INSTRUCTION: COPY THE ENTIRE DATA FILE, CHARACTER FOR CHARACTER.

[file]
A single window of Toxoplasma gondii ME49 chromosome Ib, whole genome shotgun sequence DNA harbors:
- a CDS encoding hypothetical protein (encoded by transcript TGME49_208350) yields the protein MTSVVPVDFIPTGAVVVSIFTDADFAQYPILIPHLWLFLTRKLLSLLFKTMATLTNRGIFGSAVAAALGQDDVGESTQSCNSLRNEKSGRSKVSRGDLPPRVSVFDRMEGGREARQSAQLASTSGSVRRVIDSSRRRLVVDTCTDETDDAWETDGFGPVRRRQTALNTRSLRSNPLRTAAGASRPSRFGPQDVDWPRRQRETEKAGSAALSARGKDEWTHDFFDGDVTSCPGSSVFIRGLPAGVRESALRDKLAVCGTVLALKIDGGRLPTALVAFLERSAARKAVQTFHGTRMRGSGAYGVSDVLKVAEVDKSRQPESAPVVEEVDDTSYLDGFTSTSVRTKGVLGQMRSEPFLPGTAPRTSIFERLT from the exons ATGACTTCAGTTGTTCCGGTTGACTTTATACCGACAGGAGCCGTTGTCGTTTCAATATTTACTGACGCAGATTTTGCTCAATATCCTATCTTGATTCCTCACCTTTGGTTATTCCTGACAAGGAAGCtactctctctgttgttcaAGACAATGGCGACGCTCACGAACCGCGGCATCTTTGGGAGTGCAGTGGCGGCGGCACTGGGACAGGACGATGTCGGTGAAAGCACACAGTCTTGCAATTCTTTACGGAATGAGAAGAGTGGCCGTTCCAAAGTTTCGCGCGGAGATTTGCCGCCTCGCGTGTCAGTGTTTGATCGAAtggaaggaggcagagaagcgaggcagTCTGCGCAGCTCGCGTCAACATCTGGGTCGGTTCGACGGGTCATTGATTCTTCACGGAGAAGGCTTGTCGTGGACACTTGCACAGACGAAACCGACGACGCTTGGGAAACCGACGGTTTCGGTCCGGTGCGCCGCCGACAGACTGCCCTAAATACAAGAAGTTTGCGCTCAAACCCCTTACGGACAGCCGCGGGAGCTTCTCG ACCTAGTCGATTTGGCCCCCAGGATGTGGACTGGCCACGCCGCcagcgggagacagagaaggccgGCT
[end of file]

A single window of Toxoplasma gondii ME49 chromosome Ib, whole genome shotgun sequence DNA harbors:
- a CDS encoding hypothetical protein (encoded by transcript TGME49_208350) yields the protein MTSVVPVDFIPTGAVVVSIFTDADFAQYPILIPHLWLFLTRKLLSLLFKTMATLTNRGIFGSAVAAALGQDDVGESTQSCNSLRNEKSGRSKVSRGDLPPRVSVFDRMEGGREARQSAQLASTSGSVRRVIDSSRRRLVVDTCTDETDDAWETDGFGPVRRRQTALNTRSLRSNPLRTAAGASRPSRFGPQDVDWPRRQRETEKAGSAALSARGKDEWTHDFFDGDVTSCPGSSVFIRGLPAGVRESALRDKLAVCGTVLALKIDGGRLPTALVAFLERSAARKAVQTFHGTRMRGSGAYGVSDVLKVAEVDKSRQPESAPVVEEVDDTSYLDGFTSTSVRTKGVLGQMRSEPFLPGTAPRTSIFERLT from the exons ATGACTTCAGTTGTTCCGGTTGACTTTATACCGACAGGAGCCGTTGTCGTTTCAATATTTACTGACGCAGATTTTGCTCAATATCCTATCTTGATTCCTCACCTTTGGTTATTCCTGACAAGGAAGCtactctctctgttgttcaAGACAATGGCGACGCTCACGAACCGCGGCATCTTTGGGAGTGCAGTGGCGGCGGCACTGGGACAGGACGATGTCGGTGAAAGCACACAGTCTTGCAATTCTTTACGGAATGAGAAGAGTGGCCGTTCCAAAGTTTCGCGCGGAGATTTGCCGCCTCGCGTGTCAGTGTTTGATCGAAtggaaggaggcagagaagcgaggcagTCTGCGCAGCTCGCGTCAACATCTGGGTCGGTTCGACGGGTCATTGATTCTTCACGGAGAAGGCTTGTCGTGGACACTTGCACAGACGAAACCGACGACGCTTGGGAAACCGACGGTTTCGGTCCGGTGCGCCGCCGACAGACTGCCCTAAATACAAGAAGTTTGCGCTCAAACCCCTTACGGACAGCCGCGGGAGCTTCTCG ACCTAGTCGATTTGGCCCCCAGGATGTGGACTGGCCACGCCGCcagcgggagacagagaaggccgGCT